Jeanne Gang’s proposal to build a tower above Prentice hospital is an original idea, which isn’t to say it’s a good one yet or can’t be reworked into a good one. Bertrand Goldberg’s design makes upward expansion easy. The core of the building can support a much taller building than it does today. Gang drew up a 31-story tower springing from it. It’s a quick sketch and not a finished proposal, so a detailed evaluation isn’t possible. The initial renderings, however, look jarring and awful. The distinct shapes of Goldberg’s cantilevered cloverleafs are overwhelmed by the mass of the addition. The original building looks like a mistake, as if someone pulled the building up from its foundations and exposed an odd structural underpinning. Already straining to stand out from the towers of Northwestern’s hospital campus all around it, Goldberg’s cloverleaf appears even more lost in the glass.
It’s certain that Gang can improve the design. She’s a tactile architect greatly sensitive to materials. Surely she can devise a better interaction with Goldberg’s cement forms. Her design’s main value in its current state is as a concept: a way out of the impasse between preservationists who want to preserve the building and Northwestern University, which wants to demolish it to make way for a research lab. An architect of Gang’s stature buys time–for the mayor to delay his final decision and for preservationists to present a viable plan to preserve the original hospital. It provides cover for the Streeterville alderman to continue to block the demolition.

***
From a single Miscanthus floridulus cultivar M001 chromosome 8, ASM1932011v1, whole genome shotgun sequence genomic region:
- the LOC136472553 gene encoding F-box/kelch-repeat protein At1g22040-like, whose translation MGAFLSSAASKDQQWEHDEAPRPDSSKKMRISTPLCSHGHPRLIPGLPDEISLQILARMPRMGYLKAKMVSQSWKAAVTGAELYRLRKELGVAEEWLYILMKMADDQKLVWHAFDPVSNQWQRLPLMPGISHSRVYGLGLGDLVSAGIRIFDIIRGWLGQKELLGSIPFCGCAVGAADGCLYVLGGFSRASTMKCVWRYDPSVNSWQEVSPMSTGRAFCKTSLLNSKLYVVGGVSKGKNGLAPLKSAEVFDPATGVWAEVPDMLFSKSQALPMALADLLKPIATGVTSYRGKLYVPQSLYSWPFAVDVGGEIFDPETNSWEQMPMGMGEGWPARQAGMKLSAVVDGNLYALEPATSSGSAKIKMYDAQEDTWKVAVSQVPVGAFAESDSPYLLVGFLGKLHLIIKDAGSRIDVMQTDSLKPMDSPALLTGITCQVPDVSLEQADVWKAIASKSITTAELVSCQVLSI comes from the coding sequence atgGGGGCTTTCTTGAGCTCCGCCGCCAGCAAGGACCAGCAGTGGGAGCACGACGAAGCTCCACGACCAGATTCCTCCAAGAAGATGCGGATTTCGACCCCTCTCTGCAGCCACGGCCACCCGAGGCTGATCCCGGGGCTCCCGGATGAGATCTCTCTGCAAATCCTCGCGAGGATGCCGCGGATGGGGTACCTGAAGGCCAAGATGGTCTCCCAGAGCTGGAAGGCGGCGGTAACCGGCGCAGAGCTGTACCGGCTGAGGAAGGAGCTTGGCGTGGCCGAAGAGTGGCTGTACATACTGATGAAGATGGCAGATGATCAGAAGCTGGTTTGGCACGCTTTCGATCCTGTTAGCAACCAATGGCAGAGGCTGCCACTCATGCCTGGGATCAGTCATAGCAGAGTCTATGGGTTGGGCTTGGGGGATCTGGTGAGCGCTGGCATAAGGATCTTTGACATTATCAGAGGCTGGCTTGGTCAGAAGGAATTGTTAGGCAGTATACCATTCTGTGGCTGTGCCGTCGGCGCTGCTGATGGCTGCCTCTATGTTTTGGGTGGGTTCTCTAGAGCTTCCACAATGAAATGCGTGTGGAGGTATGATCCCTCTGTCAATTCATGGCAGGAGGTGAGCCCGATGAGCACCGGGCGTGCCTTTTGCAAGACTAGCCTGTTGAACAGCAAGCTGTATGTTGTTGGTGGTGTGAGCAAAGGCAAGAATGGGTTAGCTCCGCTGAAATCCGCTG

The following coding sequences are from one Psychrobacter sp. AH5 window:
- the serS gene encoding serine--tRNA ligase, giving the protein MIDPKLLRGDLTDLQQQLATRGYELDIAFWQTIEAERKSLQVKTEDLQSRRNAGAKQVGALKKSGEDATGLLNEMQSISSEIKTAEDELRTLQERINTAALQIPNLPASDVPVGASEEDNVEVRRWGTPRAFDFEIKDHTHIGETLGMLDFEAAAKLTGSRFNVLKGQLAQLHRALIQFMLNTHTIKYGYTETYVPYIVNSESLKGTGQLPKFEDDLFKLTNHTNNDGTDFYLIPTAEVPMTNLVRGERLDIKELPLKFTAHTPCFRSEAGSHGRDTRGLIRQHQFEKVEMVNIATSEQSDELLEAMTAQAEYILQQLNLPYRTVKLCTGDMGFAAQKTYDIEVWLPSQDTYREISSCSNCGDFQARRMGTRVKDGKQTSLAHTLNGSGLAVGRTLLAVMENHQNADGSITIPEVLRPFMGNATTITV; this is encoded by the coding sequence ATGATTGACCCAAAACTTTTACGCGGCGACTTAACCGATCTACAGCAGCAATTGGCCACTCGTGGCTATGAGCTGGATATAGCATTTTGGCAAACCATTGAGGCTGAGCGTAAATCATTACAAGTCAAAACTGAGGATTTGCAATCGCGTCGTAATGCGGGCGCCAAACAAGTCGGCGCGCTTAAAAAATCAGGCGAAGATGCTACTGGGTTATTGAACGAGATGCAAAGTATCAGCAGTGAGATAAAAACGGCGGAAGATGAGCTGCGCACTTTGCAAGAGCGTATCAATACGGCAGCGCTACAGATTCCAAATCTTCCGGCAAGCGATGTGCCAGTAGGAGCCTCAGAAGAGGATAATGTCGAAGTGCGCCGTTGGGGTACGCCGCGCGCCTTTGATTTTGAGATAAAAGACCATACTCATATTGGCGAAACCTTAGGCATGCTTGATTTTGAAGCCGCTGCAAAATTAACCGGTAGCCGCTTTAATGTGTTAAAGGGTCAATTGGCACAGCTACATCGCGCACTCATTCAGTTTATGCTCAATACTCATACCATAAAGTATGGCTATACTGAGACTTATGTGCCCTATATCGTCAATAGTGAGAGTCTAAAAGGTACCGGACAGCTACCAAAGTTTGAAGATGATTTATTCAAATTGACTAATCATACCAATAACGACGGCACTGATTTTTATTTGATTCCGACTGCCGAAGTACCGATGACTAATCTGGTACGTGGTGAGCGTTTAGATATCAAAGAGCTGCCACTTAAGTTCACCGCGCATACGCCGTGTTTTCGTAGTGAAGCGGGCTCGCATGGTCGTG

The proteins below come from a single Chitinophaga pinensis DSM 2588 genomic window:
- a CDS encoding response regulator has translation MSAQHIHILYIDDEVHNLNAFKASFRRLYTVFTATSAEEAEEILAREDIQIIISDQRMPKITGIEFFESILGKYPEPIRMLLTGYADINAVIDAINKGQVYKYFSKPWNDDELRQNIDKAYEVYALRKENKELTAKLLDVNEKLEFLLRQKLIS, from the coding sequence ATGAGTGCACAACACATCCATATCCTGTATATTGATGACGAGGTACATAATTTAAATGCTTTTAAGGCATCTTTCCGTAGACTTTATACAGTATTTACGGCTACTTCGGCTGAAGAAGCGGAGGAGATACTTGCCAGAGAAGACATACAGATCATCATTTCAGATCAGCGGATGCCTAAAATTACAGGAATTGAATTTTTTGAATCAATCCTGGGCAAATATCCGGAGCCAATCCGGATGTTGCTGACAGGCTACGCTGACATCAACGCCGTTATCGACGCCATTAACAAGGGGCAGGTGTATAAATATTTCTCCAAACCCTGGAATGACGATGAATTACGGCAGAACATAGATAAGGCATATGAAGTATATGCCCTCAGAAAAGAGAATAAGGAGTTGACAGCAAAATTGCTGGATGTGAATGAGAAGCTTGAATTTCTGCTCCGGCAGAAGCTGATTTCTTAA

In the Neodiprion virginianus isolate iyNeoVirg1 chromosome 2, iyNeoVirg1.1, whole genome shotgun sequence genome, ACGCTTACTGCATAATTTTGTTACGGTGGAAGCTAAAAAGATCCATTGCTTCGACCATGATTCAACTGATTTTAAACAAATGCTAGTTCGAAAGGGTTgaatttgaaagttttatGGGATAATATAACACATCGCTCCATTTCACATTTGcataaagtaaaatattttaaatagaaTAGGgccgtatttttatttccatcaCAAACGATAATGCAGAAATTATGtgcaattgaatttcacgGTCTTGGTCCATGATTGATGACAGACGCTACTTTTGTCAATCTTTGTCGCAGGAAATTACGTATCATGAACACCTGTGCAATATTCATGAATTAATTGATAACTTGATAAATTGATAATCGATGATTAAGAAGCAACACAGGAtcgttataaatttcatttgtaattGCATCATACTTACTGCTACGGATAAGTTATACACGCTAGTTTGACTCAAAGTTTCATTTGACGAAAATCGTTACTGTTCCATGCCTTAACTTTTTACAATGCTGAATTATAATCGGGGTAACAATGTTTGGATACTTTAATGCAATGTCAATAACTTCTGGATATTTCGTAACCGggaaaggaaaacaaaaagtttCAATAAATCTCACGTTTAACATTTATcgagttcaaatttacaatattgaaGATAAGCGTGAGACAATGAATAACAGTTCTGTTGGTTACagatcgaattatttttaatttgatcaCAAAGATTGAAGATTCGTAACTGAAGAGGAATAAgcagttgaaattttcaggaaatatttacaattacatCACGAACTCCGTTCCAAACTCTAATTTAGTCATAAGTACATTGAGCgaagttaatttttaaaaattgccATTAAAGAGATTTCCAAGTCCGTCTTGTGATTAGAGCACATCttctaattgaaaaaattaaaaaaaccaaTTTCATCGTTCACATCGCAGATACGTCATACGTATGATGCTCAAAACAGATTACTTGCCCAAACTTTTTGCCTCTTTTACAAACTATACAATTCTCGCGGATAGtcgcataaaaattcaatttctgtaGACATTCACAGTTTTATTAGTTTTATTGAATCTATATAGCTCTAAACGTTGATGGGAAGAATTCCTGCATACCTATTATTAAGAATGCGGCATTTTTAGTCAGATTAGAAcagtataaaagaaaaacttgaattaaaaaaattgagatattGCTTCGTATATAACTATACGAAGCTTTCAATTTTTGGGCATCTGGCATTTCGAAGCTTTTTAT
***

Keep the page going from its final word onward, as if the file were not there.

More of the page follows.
Most of all, if Gang’s design is ultimately built, the success gives credence to a set of preservationist arguments with implications beyond a Prentice: that late Modernism is no longer the architectural equivalent of go go boots and that hospital design can take another form besides big box institutionalism. If Prentice goes down, then any building from that era will remain imperiled.